mailing list archives
Re: simple phishing fix
From: Nick FitzGerald <nick () virus-l demon co uk>
Date: Wed, 30 Jul 2008 21:27:45 +1200
Thank you all for your comments. However, I cannot disagree more
Ignorance does that for people...
It doesn't matter that the blacklist is not complete, if a scammer
tries to phish a bank that's not on the list, eg. is not popular, he
won't make much money, because it's a small bank and the probability
of him hitting an email address which works, and is an address of a
customer of that tiny bank, and the customer gets suckered, and all
other security mechanisms fail, is very small.
So, the spammer just sends _A LOT MORE_ phishing spam targetting that
There are US credit unions with only a few tens of thousands of customers
that have been targets of (LARGE) phishing campigns. The phishers in at
least some of those cases got several, to several dozen, known victims
and helped themselves to the contents of their accounts, in the few hours
between the beginning of the spam run and the CU becoming aware of it and
disabling their online banking interface. Those few successful targets
were more than reward enough...
And I once got a phishing scam Email for a small US bank that only had
_two_ physical branches according to the real bank's website (and no,
they weren't a large "mostly online" bank but an old-style, small-town,
Oh -- and those were _BEFORE_ some of the much more highly targetted, and
thus _MUCH_ smaller phishing spam runs we have seen more recently.
As you do not understand how these folk work, what a triflingly small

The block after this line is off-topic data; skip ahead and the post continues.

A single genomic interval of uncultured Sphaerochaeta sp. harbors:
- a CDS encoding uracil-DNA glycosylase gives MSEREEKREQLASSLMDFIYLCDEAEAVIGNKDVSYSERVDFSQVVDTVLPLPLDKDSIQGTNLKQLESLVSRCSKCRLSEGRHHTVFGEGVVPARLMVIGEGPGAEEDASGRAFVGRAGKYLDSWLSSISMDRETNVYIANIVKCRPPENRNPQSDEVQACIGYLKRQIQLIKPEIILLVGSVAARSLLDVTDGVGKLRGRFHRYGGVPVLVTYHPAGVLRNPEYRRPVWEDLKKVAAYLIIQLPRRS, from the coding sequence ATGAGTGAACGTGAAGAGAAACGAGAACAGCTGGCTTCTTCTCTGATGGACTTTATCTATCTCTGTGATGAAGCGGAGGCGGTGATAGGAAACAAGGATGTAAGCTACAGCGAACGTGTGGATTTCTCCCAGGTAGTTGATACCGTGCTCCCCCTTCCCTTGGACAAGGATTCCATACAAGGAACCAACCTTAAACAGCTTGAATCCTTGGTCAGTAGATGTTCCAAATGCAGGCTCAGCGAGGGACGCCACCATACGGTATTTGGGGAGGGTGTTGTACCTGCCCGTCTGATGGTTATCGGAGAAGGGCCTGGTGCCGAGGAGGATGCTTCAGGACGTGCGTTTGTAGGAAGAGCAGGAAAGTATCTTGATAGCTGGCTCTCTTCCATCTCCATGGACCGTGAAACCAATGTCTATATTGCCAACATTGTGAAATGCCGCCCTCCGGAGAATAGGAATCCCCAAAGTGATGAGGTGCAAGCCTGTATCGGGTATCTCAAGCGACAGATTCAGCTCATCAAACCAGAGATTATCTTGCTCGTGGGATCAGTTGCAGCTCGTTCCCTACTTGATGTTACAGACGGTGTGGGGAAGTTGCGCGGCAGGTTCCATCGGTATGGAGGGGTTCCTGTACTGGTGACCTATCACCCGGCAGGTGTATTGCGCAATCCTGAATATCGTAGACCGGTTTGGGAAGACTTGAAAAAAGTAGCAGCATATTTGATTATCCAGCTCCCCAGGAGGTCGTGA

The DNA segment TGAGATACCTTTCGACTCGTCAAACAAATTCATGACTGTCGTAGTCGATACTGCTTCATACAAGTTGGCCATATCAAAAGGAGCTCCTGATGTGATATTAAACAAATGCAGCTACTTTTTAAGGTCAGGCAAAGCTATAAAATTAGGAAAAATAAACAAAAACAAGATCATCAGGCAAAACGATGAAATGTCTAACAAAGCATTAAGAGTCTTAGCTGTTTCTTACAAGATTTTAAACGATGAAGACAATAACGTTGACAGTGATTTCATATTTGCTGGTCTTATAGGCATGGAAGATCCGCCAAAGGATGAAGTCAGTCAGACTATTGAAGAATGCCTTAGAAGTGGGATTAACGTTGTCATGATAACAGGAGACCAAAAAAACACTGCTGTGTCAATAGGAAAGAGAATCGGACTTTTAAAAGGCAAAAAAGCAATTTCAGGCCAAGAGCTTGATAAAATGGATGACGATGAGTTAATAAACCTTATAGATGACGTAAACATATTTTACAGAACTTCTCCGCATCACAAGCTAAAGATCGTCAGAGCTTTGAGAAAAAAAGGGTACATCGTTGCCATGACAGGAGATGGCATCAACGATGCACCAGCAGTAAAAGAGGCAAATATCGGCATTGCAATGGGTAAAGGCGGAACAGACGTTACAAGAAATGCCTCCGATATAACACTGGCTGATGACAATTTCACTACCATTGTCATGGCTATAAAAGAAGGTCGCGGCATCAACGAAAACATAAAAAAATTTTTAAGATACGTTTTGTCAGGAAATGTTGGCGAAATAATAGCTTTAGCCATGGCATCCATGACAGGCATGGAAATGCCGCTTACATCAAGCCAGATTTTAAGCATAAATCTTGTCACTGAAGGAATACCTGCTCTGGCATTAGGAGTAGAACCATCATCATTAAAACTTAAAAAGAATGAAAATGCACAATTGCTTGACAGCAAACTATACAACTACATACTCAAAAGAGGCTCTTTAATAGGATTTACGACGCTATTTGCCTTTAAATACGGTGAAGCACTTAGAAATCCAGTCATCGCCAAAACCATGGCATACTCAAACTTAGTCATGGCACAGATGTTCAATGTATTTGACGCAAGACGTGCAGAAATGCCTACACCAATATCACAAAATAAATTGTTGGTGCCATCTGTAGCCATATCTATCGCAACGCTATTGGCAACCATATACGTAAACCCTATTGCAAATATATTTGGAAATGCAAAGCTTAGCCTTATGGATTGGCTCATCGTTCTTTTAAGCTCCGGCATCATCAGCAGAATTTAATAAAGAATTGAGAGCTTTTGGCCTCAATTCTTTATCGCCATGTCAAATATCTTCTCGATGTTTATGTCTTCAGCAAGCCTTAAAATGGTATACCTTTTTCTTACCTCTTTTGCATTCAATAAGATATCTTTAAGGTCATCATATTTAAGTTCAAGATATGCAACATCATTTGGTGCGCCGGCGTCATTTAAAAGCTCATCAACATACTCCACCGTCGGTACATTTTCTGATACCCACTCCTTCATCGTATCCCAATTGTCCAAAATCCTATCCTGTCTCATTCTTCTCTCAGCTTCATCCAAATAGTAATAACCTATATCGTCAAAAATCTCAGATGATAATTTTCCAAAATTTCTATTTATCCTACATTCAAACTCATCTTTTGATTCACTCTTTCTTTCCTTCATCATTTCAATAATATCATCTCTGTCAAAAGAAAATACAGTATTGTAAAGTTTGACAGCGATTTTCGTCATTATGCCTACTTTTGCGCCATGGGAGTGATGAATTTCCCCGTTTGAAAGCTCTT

successful victim rate they have to hit for their effort to be
worthwhile, and so on, you are going to keep making the dumb-ass n00b
mistakes in your reasoning that we've been seeing from you for the last
Phishing still exists _BECAUSE_ it is a hard problem to solve.
Not because those who know how it works are lazy.
Not because those who know how it works are stupid.
Not because some, or even many, of those who know how it works are
employed by companies that a conspiracy theorist will ignorantly argue
have a vested interest in NOT solving the problem.
No -- phishing still exists _BECAUSE it is a hard problem to solve_.
If widely implemented, your trivial suggestions might, _just might_, ever
so slightly reduce the total world-wide cost of bank losses due to
But they would do so at a significantly greater cost in the effort
required to implement your suggestions across the planet than they would
save. Yes, the banks will spend a lot of money failing to entirely stamp
out phishing, BUT they generally try to spend that money in ways that at
least have some pay-off in terms of reassuring their customers that they